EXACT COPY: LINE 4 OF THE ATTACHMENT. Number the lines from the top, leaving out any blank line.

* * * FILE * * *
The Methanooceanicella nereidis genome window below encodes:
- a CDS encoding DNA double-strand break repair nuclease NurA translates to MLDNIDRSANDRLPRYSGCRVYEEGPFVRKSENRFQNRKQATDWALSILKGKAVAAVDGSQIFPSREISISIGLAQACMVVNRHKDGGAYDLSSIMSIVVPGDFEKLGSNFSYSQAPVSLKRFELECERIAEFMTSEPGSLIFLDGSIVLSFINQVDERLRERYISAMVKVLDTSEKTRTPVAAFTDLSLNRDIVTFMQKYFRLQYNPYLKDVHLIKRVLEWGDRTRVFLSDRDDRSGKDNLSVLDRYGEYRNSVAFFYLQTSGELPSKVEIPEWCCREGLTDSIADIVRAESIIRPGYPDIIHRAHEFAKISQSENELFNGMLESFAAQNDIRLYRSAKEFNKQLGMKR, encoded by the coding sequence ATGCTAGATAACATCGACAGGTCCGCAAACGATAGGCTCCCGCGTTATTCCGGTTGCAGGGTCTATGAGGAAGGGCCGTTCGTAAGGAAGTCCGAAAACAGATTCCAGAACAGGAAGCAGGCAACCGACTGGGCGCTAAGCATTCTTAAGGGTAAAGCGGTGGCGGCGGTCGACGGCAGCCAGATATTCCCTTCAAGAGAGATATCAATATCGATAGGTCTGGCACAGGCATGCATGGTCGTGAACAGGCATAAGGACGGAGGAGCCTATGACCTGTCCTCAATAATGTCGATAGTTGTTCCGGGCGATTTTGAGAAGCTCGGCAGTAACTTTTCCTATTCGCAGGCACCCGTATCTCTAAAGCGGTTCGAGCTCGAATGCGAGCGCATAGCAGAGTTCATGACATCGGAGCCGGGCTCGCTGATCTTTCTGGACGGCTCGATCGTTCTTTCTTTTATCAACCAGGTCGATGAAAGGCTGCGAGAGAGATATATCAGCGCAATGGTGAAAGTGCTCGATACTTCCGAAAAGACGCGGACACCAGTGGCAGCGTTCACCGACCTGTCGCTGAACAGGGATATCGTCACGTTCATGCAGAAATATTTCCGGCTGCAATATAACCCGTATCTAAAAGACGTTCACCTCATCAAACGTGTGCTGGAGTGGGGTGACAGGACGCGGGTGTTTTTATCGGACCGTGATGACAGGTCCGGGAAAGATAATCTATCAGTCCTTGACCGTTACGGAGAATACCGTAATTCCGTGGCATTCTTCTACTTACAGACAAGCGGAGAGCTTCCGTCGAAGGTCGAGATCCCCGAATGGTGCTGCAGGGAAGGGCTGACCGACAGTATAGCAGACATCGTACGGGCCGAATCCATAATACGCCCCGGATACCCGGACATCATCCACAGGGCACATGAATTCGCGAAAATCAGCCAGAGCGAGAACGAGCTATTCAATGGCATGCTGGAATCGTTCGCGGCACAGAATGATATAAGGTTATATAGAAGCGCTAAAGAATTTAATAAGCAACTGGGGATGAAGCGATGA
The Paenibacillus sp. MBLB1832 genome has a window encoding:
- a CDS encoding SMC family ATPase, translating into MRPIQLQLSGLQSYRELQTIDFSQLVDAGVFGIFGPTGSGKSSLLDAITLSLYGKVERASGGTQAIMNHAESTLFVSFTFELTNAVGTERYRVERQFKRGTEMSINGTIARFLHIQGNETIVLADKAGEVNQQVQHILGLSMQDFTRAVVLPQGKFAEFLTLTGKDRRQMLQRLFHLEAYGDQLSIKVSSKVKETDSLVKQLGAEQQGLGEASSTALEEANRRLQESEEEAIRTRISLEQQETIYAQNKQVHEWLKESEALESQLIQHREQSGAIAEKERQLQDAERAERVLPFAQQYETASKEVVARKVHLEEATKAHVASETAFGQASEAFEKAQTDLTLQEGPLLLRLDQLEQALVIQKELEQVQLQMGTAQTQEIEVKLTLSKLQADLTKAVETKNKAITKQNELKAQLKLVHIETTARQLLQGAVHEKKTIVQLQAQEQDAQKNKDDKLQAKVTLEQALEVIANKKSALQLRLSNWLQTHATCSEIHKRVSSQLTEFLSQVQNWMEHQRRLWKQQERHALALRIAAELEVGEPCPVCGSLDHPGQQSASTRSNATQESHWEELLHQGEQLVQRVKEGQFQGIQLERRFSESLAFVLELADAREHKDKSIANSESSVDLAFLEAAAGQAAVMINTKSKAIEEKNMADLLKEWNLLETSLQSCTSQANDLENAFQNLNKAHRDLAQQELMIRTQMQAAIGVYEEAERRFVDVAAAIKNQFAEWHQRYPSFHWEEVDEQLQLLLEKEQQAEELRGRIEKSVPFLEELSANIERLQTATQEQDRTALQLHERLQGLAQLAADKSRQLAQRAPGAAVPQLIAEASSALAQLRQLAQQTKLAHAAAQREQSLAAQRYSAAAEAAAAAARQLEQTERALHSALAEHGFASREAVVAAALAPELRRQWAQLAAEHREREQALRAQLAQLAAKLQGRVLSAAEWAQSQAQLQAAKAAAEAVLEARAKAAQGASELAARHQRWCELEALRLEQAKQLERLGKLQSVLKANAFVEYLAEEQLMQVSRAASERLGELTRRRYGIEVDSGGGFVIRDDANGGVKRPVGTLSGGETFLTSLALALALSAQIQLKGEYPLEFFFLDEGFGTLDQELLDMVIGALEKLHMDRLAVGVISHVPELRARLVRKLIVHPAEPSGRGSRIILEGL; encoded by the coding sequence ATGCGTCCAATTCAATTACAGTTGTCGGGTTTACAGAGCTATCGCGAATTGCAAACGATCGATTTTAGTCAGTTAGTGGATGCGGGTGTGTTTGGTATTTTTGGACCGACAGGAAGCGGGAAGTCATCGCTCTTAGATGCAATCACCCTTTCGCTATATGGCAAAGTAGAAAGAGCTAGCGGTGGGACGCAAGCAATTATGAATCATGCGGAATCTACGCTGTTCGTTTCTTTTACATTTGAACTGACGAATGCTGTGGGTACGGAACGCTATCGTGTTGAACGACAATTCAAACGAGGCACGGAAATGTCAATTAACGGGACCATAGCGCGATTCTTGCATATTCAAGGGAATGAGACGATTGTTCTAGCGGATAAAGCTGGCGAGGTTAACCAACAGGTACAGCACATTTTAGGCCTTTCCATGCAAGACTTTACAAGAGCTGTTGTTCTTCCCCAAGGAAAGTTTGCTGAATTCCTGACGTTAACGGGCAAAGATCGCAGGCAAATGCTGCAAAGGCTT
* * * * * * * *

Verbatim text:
- a CDS encoding SMC family ATPase, translating into MRPIQLQLSGLQSYRELQTIDFSQLVDAGVFGIFGPTGSGKSSLLDAITLSLYGKVERASGGTQAIMNHAESTLFVSFTFELTNAVGTERYRVERQFKRGTEMSINGTIARFLHIQGNETIVLADKAGEVNQQVQHILGLSMQDFTRAVVLPQGKFAEFLTLTGKDRRQMLQRLFHLEAYGDQLSIKVSSKVKETDSLVKQLGAEQQGLGEASSTALEEANRRLQESEEEAIRTRISLEQQETIYAQNKQVHEWLKESEALESQLIQHREQSGAIAEKERQLQDAERAERVLPFAQQYETASKEVVARKVHLEEATKAHVASETAFGQASEAFEKAQTDLTLQEGPLLLRLDQLEQALVIQKELEQVQLQMGTAQTQEIEVKLTLSKLQADLTKAVETKNKAITKQNELKAQLKLVHIETTARQLLQGAVHEKKTIVQLQAQEQDAQKNKDDKLQAKVTLEQALEVIANKKSALQLRLSNWLQTHATCSEIHKRVSSQLTEFLSQVQNWMEHQRRLWKQQERHALALRIAAELEVGEPCPVCGSLDHPGQQSASTRSNATQESHWEELLHQGEQLVQRVKEGQFQGIQLERRFSESLAFVLELADAREHKDKSIANSESSVDLAFLEAAAGQAAVMINTKSKAIEEKNMADLLKEWNLLETSLQSCTSQANDLENAFQNLNKAHRDLAQQELMIRTQMQAAIGVYEEAERRFVDVAAAIKNQFAEWHQRYPSFHWEEVDEQLQLLLEKEQQAEELRGRIEKSVPFLEELSANIERLQTATQEQDRTALQLHERLQGLAQLAADKSRQLAQRAPGAAVPQLIAEASSALAQLRQLAQQTKLAHAAAQREQSLAAQRYSAAAEAAAAAARQLEQTERALHSALAEHGFASREAVVAAALAPELRRQWAQLAAEHREREQALRAQLAQLAAKLQGRVLSAAEWAQSQAQLQAAKAAAEAVLEARAKAAQGASELAARHQRWCELEALRLEQAKQLERLGKLQSVLKANAFVEYLAEEQLMQVSRAASERLGELTRRRYGIEVDSGGGFVIRDDANGGVKRPVGTLSGGETFLTSLALALALSAQIQLKGEYPLEFFFLDEGFGTLDQELLDMVIGALEKLHMDRLAVGVISHVPELRARLVRKLIVHPAEPSGRGSRIILEGL; encoded by the coding sequence ATGCGTCCAATTCAATTACAGTTGTCGGGTTTACAGAGCTATCGCGAATTGCAAACGATCGATTTTAGTCAGTTAGTGGATGCGGGTGTGTTTGGTATTTTTGGACCGACAGGAAGCGGGAAGTCATCGCTCTTAGATGCAATCACCCTTTCGCTATATGGCAAAGTAGAAAGAGCTAGCGGTGGGACGCAAGCAATTATGAATCATGCGGAATCTACGCTGTTCGTTTCTTTTACATTTGAACTGACGAATGCTGTGGGTACGGAACGCTATCGTGTTGAACGACAATTCAAACGAGGCACGGAAATGTCAATTAACGGGACCATAGCGCGATTCTTGCATATTCAAGGGAATGAGACGATTGTTCTAGCGGATAAAGCTGGCGAGGTTAACCAACAGGTACAGCACATTTTAGGCCTTTCCATGCAAGACTTTACAAGAGCTGTTGTTCTTCCCCAAGGAAAGTTTGCTGAATTCCTGACGTTAACGGGCAAAGATCGCAGGCAAATGCTGCAAAGGCTT